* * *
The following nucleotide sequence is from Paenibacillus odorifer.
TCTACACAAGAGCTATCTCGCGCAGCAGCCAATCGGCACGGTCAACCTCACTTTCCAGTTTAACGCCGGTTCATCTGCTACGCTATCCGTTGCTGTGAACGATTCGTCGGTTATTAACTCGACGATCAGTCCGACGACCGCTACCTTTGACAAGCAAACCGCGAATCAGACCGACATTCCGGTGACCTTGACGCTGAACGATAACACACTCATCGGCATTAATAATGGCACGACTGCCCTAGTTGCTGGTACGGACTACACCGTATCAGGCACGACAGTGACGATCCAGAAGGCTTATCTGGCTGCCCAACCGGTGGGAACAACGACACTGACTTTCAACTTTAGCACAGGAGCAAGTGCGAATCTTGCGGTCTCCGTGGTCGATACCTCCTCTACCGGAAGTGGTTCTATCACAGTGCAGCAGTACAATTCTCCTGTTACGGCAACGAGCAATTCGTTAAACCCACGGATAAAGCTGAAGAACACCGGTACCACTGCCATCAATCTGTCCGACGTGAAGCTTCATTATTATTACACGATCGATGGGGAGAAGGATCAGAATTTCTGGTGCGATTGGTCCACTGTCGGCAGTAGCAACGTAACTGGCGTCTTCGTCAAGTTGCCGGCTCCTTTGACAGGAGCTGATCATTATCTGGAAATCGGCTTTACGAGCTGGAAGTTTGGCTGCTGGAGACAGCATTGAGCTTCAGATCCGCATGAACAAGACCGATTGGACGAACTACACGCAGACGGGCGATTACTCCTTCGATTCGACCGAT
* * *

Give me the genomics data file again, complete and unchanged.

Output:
The following nucleotide sequence is from Paenibacillus odorifer.
TCTACACAAGAGCTATCTCGCGCAGCAGCCAATCGGCACGGTCAACCTCACTTTCCAGTTTAACGCCGGTTCATCTGCTACGCTATCCGTTGCTGTGAACGATTCGTCGGTTATTAACTCGACGATCAGTCCGACGACCGCTACCTTTGACAAGCAAACCGCGAATCAGACCGACATTCCGGTGACCTTGACGCTGAACGATAACACACTCATCGGCATTAATAATGGCACGACTGCCCTAGTTGCTGGTACGGACTACACCGTATCAGGCACGACAGTGACGATCCAGAAGGCTTATCTGGCTGCCCAACCGGTGGGAACAACGACACTGACTTTCAACTTTAGCACAGGAGCAAGTGCGAATCTTGCGGTCTCCGTGGTCGATACCTCCTCTACCGGAAGTGGTTCTATCACAGTGCAGCAGTACAATTCTCCTGTTACGGCAACGAGCAATTCGTTAAACCCACGGATAAAGCTGAAGAACACCGGTACCACTGCCATCAATCTGTCCGACGTGAAGCTTCATTATTATTACACGATCGATGGGGAGAAGGATCAGAATTTCTGGTGCGATTGGTCCACTGTCGGCAGTAGCAACGTAACTGGCGTCTTCGTCAAGTTGCCGGCTCCTTTGACAGGAGCTGATCATTATCTGGAAATCGGCTTTACGAGCTGGAAGTTTGGCTGCTGGAGACAGCATTGAGCTTCAGATCCGCATGAACAAGACCGATTGGACGAACTACACGCAGACGGGCGATTACTCCTTCGATTCGACCGAT